MIT Research Finds Several Apps Doing Covert Communications

One of the main reasons our batteries don't last long is that the dozens and dozens of apps we have installed are in constant communication with their respective servers exchanging data and pushing content so you can have the data you need. However, a recent study conducted by MIT researchers brought up some interesting and rather very annoying revelations about how these apps communicate. It was found that more than half of the communication between apps and their servers do not alter the user experience. Called covert communication, it means they are not syncing data you need, instead they are sending out information about your usage behavior.

Privacy issues are only among the first concerns, as background communication suck up a lot of battery and consume your monthly mobile data allowance. According to the research, 63 percent of the external communication made by top popular free Android applications from Google Play has no effect on the app functionality. By analyzing 500 popular free apps on the Play Store, they also found out that not allowing the apps to make these covert communications left the user experience intact. One example highlighted by ZDNet is the official Twitter app, which collects data about videos followed by users in tweets. Another example is the Walmart app, which has a barcode scanning feature and it communicates with an Ebay server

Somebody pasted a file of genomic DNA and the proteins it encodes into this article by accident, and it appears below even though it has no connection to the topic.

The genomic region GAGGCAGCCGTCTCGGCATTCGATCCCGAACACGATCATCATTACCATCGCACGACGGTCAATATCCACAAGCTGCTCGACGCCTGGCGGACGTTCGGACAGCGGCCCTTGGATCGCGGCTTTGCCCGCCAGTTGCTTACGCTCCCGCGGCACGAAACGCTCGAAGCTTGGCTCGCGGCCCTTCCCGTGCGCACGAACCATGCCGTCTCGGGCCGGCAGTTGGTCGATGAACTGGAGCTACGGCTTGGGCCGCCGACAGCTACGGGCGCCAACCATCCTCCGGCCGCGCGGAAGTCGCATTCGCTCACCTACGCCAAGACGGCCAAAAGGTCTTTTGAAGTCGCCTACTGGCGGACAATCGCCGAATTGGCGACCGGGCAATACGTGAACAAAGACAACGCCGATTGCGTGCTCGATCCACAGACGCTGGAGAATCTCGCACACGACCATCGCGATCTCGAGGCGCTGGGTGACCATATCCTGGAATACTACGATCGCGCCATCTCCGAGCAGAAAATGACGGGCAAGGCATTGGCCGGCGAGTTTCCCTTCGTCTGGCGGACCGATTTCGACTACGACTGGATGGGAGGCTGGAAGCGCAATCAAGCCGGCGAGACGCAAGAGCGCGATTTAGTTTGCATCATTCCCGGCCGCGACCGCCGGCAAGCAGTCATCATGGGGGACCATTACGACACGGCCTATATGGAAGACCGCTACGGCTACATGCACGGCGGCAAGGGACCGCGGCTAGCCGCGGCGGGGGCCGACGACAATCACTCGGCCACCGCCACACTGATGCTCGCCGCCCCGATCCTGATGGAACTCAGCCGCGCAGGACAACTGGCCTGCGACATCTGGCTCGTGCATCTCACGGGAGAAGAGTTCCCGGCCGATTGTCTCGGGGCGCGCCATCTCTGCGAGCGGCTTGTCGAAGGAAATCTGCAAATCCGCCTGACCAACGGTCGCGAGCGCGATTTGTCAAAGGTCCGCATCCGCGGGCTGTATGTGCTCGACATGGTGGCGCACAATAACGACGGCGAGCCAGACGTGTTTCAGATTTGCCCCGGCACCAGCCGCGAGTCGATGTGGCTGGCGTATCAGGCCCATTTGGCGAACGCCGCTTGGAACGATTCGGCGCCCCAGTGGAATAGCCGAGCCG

Although this kind of data collection is normal and very important for the companies that make them, the problem here is that users don't even know this is happening. "There might be a very good reason for this covert communication. We are not trying to say that it has to be eliminated. We're just saying the user needs to be informed," said to MIT News Julia Rubin, one of the contributors to the paper from MIT's Computer Science and Artificial Intelligence Laboratory (CSAIL) regarding the topic.

The main source of covert communications is Google, which is understandable as they live on advertisement, followed by Gameloft, InMobi, Millennial Media, Mopub, Mobileleads, Tapjoy, Facebook, and Flurry. As previously said, the biggest problem here is that users are not informed of this secret communication and this is something that can deeply affect the performance one's device and a user's privacy. If you are curious to read more about the subject, just check out the whole research on the source link below.

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About the Author
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Muni Perez

Writer
Brazilian living in beautiful Rio, I have been an Android user since 2011 and love the openness of the system. Avid for mobile devices and technology in general, I'm also a merchant marine student, web developer and an aircraft pilot.
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